Clinical finishing separates Villa and Burton


Aston Villa 2-1 Burton Albion –

The nature of Aston Villa’s fortuitous 2-1 win over Burton Albion on Boxing Day seemed in keeping with the themes of both teams’ seasons. The Brewers once again lost a game they deserved a point from – no more than a point in this blog’s view – while Steve Bruce’s side continue to edge close games with late goals, Ross McCormack the latest saviour this December.

The 30-year-old had little support in the first half as Burton started well. The powerful Lloyd Dyer caused problems for a timid Alan Hutton and the winger’s cross was unintentionally diverted goalward by Mile Jedinak, Mark Bunn saving. Leandro Bacuna opened the scoring on 15 minutes, having missed a good chance three minutes earlier. Albert Adomah was one of Villa’s brighter first half performers and his cross from deep was nodded home.

After the goal, Bruce’s troops sat back and slowed the tempo down, unwilling to string passes together and construct attacks. It was hard to decipher whether this caution represented new-found organization or low confidence. Burton’s passing in the final third could have been smoother but they were quick to second balls and Jamie Ward’s spectacular scissor kick saw them equalize.

Burton and the lively Ward, who soon had another curling shot saved by Bunn, took confidence from the goal. Panic set into the Villa team after the equalizer, with Jonathan Kodjia starved of service and Gary Gardner anonymous in midfield.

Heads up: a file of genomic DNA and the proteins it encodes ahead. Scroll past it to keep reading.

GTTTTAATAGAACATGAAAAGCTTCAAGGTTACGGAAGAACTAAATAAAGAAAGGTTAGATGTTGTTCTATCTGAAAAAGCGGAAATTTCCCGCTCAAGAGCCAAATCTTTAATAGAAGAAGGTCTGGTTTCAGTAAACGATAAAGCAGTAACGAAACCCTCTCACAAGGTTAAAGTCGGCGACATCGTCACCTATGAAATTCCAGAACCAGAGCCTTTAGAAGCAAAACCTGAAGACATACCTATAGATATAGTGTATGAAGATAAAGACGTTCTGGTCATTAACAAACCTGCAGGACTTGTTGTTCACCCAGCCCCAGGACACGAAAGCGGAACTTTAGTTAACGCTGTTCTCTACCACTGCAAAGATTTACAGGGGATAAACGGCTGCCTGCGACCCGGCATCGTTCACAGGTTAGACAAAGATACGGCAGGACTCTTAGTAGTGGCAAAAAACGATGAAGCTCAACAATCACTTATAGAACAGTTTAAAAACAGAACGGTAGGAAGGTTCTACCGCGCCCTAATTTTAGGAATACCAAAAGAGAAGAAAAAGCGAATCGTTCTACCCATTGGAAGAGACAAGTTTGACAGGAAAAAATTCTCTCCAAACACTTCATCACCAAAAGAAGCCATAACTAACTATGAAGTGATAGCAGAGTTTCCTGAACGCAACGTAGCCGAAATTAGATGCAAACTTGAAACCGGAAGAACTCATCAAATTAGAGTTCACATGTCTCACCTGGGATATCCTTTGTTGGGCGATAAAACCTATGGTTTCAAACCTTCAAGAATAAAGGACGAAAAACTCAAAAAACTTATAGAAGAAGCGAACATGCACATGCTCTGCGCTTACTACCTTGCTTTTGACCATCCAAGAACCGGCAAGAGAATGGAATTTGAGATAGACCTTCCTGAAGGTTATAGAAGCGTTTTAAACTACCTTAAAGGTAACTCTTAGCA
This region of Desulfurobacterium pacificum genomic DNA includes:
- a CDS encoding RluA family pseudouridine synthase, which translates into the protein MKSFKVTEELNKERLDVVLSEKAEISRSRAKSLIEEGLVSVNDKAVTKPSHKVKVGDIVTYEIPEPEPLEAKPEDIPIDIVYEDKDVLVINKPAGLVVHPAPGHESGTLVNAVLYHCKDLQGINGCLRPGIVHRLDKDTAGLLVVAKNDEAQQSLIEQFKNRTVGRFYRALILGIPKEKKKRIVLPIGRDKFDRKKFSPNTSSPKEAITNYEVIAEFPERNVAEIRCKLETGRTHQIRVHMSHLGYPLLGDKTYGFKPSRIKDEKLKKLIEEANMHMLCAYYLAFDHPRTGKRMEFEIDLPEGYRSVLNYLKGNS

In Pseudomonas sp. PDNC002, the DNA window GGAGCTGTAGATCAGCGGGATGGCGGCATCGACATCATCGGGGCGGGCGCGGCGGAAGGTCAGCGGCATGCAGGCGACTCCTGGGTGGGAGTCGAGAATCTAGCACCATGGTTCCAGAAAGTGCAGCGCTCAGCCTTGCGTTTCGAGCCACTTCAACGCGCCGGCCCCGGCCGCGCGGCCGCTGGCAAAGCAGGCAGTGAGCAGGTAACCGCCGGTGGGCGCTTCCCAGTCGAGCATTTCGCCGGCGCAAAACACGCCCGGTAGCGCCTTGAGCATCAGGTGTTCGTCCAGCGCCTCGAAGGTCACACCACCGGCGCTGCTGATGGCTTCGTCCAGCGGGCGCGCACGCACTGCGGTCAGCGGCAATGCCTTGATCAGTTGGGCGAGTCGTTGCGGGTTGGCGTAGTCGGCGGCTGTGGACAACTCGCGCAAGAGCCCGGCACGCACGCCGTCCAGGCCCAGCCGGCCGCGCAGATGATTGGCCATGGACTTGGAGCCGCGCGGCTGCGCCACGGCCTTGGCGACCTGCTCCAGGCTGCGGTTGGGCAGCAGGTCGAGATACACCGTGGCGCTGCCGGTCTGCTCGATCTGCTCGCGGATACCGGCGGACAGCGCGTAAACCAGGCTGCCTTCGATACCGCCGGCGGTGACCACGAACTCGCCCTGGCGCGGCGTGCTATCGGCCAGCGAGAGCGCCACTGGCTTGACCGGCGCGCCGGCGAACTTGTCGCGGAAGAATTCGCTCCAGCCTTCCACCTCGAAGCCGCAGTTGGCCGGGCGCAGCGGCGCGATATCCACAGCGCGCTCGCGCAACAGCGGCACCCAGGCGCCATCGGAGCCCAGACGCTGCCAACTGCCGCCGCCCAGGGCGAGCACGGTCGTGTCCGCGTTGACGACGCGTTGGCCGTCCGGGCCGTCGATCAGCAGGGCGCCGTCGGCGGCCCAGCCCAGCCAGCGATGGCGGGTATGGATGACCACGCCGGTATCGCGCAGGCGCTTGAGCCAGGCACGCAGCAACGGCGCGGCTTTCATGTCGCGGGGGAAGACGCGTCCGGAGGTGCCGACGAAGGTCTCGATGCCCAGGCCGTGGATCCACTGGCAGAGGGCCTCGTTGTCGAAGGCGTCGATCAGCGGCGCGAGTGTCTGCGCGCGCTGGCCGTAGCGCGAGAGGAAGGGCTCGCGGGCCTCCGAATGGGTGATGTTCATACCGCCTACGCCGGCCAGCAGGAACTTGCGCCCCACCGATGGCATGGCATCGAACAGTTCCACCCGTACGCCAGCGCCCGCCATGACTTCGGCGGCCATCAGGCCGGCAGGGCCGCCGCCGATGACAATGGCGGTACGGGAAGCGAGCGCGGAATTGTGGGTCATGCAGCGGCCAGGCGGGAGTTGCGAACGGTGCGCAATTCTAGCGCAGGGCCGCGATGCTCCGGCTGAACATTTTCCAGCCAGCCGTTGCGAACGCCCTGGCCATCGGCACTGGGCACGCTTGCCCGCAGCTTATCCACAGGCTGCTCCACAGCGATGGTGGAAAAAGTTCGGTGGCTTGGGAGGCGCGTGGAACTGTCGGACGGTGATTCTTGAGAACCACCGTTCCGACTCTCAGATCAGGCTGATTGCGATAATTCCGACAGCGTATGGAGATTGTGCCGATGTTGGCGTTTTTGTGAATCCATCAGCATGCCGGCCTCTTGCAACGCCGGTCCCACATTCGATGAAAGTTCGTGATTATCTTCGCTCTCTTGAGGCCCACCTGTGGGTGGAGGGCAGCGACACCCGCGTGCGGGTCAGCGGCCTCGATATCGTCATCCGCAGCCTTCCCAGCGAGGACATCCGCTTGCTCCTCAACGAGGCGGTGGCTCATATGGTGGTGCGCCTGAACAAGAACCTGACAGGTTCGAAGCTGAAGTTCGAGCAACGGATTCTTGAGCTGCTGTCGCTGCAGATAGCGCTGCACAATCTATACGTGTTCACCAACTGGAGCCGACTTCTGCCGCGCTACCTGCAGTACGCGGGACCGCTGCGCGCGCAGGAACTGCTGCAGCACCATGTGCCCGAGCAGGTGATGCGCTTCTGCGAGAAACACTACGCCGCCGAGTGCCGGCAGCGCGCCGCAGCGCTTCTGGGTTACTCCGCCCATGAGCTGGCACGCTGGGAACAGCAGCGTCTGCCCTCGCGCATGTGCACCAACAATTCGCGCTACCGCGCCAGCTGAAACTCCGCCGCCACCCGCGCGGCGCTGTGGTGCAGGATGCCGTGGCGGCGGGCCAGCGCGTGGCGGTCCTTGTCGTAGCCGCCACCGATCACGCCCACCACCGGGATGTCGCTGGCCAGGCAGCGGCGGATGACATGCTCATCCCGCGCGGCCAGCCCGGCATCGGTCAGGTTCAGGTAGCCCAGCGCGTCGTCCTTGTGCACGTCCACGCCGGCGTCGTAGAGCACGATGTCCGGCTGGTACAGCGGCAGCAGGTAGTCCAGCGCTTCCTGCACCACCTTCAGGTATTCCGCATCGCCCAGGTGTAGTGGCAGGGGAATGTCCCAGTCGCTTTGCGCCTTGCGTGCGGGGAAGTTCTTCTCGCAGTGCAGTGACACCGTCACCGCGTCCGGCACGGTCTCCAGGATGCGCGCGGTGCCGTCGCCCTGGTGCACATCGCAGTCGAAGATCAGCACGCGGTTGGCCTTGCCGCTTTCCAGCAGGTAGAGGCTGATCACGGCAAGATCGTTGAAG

The latter was replaced by Jack Grealish, who showed confidence in possession and increased control gave Kodjia the encouragement to run in behind. Burton could have better plugged the gap between right wing-back John Brayford and right-centre-back John Mousinho. That was where Villa pounced for their better second half attacks, Bacuna’s left-wing cross missed by Kodjia before Adomah fired over.

Perhaps through endeavour more than finesse, Burton had a spell of pressure midway through the second half, Dyer racing through on goal before his strike clipped the outside of the post. Had one of Villa’s expensive forwards been placed in the same situation, it is likely that they would have scored.

Clinical finishing proved the difference when substitute Jordan Ayew set up McCormack at the far post and the ex-Fulham forward showed unerring composure to slot home. Tom Naylor forced a reflex save from Bunn in the dying moments, but the goalkeeper’s workload was not consistent with the competitive nature of Burton’s performance.

If the Brewers want to stay up, it is no longer enough for them to simply hold their own, they must be more clinical in the final third. Aston Villa did take their chances, even if one might expect more controlled displays from a team with ambitions of promotion. Whether these late winners are showing a strong mentality, or simply papering over cracks, only time will tell.


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